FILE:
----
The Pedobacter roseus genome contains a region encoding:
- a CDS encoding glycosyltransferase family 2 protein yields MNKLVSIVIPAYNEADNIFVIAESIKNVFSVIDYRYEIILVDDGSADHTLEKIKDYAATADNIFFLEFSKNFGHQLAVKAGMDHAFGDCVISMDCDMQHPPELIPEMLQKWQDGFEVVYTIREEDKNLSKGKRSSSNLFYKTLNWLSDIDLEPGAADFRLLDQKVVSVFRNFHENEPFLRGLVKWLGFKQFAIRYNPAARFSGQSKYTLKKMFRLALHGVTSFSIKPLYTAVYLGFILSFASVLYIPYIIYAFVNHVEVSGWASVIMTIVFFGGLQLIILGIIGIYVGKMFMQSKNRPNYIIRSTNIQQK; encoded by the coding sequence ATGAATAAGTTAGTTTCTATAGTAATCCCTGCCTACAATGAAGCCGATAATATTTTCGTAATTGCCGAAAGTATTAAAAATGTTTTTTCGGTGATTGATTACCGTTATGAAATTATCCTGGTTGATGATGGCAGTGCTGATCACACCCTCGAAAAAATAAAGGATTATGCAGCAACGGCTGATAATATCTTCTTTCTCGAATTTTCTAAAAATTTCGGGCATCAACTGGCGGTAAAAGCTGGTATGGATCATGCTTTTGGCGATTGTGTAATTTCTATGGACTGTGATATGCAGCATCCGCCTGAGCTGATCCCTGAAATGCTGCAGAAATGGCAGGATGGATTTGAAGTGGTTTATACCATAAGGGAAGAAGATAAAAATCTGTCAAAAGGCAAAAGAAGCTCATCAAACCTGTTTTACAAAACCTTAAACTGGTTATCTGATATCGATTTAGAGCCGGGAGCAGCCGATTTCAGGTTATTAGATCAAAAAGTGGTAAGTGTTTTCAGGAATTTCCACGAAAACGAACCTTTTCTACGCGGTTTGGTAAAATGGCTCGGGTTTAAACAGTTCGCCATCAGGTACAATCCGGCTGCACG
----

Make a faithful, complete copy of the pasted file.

The Pedobacter roseus genome contains a region encoding:
- a CDS encoding glycosyltransferase family 2 protein yields MNKLVSIVIPAYNEADNIFVIAESIKNVFSVIDYRYEIILVDDGSADHTLEKIKDYAATADNIFFLEFSKNFGHQLAVKAGMDHAFGDCVISMDCDMQHPPELIPEMLQKWQDGFEVVYTIREEDKNLSKGKRSSSNLFYKTLNWLSDIDLEPGAADFRLLDQKVVSVFRNFHENEPFLRGLVKWLGFKQFAIRYNPAARFSGQSKYTLKKMFRLALHGVTSFSIKPLYTAVYLGFILSFASVLYIPYIIYAFVNHVEVSGWASVIMTIVFFGGLQLIILGIIGIYVGKMFMQSKNRPNYIIRSTNIQQK; encoded by the coding sequence ATGAATAAGTTAGTTTCTATAGTAATCCCTGCCTACAATGAAGCCGATAATATTTTCGTAATTGCCGAAAGTATTAAAAATGTTTTTTCGGTGATTGATTACCGTTATGAAATTATCCTGGTTGATGATGGCAGTGCTGATCACACCCTCGAAAAAATAAAGGATTATGCAGCAACGGCTGATAATATCTTCTTTCTCGAATTTTCTAAAAATTTCGGGCATCAACTGGCGGTAAAAGCTGGTATGGATCATGCTTTTGGCGATTGTGTAATTTCTATGGACTGTGATATGCAGCATCCGCCTGAGCTGATCCCTGAAATGCTGCAGAAATGGCAGGATGGATTTGAAGTGGTTTATACCATAAGGGAAGAAGATAAAAATCTGTCAAAAGGCAAAAGAAGCTCATCAAACCTGTTTTACAAAACCTTAAACTGGTTATCTGATATCGATTTAGAGCCGGGAGCAGCCGATTTCAGGTTATTAGATCAAAAAGTGGTAAGTGTTTTCAGGAATTTCCACGAAAACGAACCTTTTCTACGCGGTTTGGTAAAATGGCTCGGGTTTAAACAGTTCGCCATCAGGTACAATCCGGCTGCACG